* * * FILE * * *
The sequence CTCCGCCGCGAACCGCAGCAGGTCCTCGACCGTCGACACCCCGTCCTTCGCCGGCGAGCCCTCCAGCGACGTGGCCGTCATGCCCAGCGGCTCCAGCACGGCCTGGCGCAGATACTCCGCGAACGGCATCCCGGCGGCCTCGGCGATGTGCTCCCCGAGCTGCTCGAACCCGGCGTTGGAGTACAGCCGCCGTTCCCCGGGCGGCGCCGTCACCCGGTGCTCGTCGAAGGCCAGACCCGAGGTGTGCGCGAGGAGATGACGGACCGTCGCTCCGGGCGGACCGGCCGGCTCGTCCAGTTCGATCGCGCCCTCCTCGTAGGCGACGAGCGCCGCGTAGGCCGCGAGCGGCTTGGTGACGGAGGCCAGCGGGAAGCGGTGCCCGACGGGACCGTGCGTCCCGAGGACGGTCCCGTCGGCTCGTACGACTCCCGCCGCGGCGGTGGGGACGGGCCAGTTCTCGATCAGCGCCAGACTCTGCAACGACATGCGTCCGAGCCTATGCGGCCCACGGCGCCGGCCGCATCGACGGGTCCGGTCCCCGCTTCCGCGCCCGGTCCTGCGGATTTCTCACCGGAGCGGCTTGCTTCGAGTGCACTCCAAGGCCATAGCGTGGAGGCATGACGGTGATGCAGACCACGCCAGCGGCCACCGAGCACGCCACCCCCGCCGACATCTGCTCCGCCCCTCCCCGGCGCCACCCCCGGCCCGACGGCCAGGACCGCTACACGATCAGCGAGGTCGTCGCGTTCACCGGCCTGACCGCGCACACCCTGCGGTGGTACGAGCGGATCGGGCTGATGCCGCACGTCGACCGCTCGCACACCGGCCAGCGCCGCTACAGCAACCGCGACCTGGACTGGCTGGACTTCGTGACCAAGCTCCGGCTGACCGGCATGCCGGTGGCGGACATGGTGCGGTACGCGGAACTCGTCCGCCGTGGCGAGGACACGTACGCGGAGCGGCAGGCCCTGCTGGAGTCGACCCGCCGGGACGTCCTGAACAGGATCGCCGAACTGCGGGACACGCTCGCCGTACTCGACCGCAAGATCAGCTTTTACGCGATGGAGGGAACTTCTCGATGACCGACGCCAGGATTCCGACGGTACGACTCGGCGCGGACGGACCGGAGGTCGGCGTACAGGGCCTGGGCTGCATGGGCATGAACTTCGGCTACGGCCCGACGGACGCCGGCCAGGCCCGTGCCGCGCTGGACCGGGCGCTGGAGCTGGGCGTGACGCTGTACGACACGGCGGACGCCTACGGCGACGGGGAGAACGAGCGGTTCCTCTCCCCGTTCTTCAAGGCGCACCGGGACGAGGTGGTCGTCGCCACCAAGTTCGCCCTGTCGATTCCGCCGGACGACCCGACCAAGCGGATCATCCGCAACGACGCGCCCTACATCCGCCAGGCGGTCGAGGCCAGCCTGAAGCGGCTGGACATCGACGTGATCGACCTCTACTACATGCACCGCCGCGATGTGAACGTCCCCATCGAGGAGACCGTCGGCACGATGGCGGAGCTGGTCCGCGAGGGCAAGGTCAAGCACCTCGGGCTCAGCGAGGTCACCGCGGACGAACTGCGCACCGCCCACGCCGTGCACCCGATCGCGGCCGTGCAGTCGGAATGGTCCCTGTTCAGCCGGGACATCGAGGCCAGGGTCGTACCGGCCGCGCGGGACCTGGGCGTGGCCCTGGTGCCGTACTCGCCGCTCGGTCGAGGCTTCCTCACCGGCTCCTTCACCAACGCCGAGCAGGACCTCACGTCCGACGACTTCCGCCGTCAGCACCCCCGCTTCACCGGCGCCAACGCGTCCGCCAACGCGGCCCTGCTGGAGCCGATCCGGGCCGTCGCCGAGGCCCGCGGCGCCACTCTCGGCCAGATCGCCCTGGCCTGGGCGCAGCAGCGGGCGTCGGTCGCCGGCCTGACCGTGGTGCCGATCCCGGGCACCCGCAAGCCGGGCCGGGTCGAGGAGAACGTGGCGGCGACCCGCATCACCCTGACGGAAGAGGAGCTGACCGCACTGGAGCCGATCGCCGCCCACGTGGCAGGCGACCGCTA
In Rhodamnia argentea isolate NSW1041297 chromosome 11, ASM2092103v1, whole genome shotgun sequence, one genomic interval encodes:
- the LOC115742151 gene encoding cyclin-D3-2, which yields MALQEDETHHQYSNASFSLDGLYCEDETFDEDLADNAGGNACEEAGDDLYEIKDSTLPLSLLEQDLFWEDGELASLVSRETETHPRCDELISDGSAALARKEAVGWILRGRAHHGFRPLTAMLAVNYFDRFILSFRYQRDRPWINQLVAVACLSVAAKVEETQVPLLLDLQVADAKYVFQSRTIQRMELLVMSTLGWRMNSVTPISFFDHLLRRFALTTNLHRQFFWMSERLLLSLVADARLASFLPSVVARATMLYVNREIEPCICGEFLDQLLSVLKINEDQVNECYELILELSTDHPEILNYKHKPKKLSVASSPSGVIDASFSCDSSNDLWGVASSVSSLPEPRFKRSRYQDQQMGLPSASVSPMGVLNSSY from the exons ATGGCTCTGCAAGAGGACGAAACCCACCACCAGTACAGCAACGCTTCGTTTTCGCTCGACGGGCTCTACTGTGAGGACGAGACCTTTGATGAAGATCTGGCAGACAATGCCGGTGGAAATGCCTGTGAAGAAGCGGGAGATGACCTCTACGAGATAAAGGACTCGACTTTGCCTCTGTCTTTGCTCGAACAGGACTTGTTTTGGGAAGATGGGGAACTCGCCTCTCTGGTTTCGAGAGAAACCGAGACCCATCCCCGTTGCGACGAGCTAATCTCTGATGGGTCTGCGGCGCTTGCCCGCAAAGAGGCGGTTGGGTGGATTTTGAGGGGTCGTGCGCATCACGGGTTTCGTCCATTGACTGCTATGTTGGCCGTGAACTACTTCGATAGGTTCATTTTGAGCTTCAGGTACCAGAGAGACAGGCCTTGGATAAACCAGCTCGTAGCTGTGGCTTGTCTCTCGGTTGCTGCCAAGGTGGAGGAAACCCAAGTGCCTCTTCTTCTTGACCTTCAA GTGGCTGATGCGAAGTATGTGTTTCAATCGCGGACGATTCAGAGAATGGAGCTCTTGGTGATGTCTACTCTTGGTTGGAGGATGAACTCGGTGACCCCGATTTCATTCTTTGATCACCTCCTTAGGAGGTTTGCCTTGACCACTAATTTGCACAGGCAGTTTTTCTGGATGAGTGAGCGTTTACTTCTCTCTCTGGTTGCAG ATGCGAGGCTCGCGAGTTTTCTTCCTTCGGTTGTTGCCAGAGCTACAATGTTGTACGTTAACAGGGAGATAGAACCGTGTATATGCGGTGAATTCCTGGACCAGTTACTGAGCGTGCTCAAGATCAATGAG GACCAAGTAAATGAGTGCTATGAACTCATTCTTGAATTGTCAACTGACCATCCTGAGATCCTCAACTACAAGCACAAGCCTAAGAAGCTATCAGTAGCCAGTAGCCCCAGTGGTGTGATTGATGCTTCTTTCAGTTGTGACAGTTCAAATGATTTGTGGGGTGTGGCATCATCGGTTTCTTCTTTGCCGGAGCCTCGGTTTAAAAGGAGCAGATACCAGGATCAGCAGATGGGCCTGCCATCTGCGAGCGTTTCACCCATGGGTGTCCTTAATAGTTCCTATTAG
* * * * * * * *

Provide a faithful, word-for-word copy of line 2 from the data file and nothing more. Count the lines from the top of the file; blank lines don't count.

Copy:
In Rhodamnia argentea isolate NSW1041297 chromosome 11, ASM2092103v1, whole genome shotgun sequence, one genomic interval encodes: